Spotted @ The Single Father’s Blog…
Vibe magazine interviewed four of reality television’s biggest stars for it’s June/July issue. The cover of the magazine reads “Meet Your New Role Models: Kandy, Tamar, Evelyn & Chrissy”. If you have never heard of these women, they are featured on some of the most popular television shows on cable right now. Shows like The Real Housewives of Atlanta, Basketball Wives, Braxton Family Values, and Love and Hip Hop receive high ratings week after week as folks sit in front of their TV watching the latest and greatest drama and escalated cat fights.
Now I must admit that I am somewhat of a reality TV junky when it comes to certain shows. I have watched a fair share of each of these shows and at certain times have found myself being amused and slightly addicted. I watched the first three seasons of the Atlanta Housewives, the first two seasons of Basketball Wives and both seasons of Love and Hip Hop. Each show provided a different kind of entertainment for me. It was good to see women of color on TV who seemed to be down to earth and easy to relate to. What man wouldn’t want to watch every day beautiful women of color on TV every week.
Over the years though my interest in most of these shows has started to decline. As of late I haven’t catching many episodes of these shows. Mainly because I have become concerned with the way that some of these reality shows have been depicting women of color. Or should I say I have become concerned with the way that these women of color have been depicting themselves. It seems as though almost every reality show that comes on TV with a predominantly female, African American cast has to be filled with violence. And I’m not just talking about the occasional scuffle between two people who don’t like each other. I am talking about grown women standing on tables in restaurants, spitting on each other, slapping each other, bullying one another because of hearsay, throwing bottles of wine across restaurants and more. I guess in a sense I got tired of the foolishness. It just started to seem like every week I would be shaking my head at the cattiness that took place between these women.
In the Vibe article each woman discusses her role on her respective show, but when they are questioned about some of the negative things that they have done on their shows each of them seems to pass the buck and blame it on the way that the show is edited or give the excuse that they are standing up for people who don’t know how to speak their mind. When Evelyn was asked about an incident where she threw a wine bottle at someone her reply was “Yeah, happen to be throwing a few things. It’s frustrating because, on the other hand, I’ve also done positive things like charities with kids. It’s unfortunate because those things don’t seem to mean anything.” I can’t seem to grasp how a grown woman can justify throwing a bottle of wine by saying that she was frustrated but speak about positive things that she has done with children in the same breath. No type of remorse, no regret, just a reply that in so many words says “yea, I threw a bottle of wine…So what…But I do good things for kids.” It is this same type of indifferent attitude that leads to so many people being shot, stabbed, and killed. Later on in the interview she says “the bottle incident was one of those things where I was like, “That was wrong.” The producers of the show could have edited that out but I take full responsibility. I mean, [Kenya] has kids at home.” A part of being an adult, whether it be a reality television star or not is accepting complete responsibility when you do something wrong and figuring out the best way to right your wrong. Not saying admitting that you did it but blaming it on someone else because they chose not to edit YOUR actions.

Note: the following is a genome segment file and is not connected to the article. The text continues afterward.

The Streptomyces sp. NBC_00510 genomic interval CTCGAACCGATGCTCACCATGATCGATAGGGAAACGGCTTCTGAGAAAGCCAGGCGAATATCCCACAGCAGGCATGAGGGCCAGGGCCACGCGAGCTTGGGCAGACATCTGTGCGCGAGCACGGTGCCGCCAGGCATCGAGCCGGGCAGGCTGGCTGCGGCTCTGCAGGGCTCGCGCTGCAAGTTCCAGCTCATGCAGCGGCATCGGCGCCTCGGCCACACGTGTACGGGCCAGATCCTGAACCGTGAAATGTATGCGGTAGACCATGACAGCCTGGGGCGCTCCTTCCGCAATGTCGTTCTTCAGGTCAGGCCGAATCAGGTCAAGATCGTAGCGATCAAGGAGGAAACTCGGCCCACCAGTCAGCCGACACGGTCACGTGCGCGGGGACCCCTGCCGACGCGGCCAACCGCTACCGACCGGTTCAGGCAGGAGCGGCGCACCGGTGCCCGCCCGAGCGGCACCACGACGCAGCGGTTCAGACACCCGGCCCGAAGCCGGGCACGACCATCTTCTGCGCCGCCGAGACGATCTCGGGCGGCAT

In reading the interview it seems to me that these women lack the responsibility to be any one’s role model. As a parent it is my job to protect my child from people like Evelyn Lozada, NeNe Leaks, and Tamar Braxton. But at what point do these people begin to take responsibility for their own actions and realize that it’s not the networks who are editing the shows that make them look like crazed maniacs. The networks can only edit what you give them. If you give them violence, vulgar language, and hysterical antics, guess what they are going to air! But I get it, no network is going to pay $100,000 to air episodes of black women actually getting along, living life filled with minimal drama, raising their children, and actually being productive members of society…That would just be too much like right.
I know the term “role model” doesn’t mean that one is perfect, but it does mean that a person is worth imitating. With the exception of Kandi Burruss, I don’t know why anyone would want to imitate these women. I sure as hell wouldn’t want my daughter looking up to them. Before these women are classified as role models I think they must first study half of Steve Harvey’s book and learn how to ACT LIKE A LADY…
Please leave a comment and let me know…Do you think Reality TV stars like these women should be considered as role models?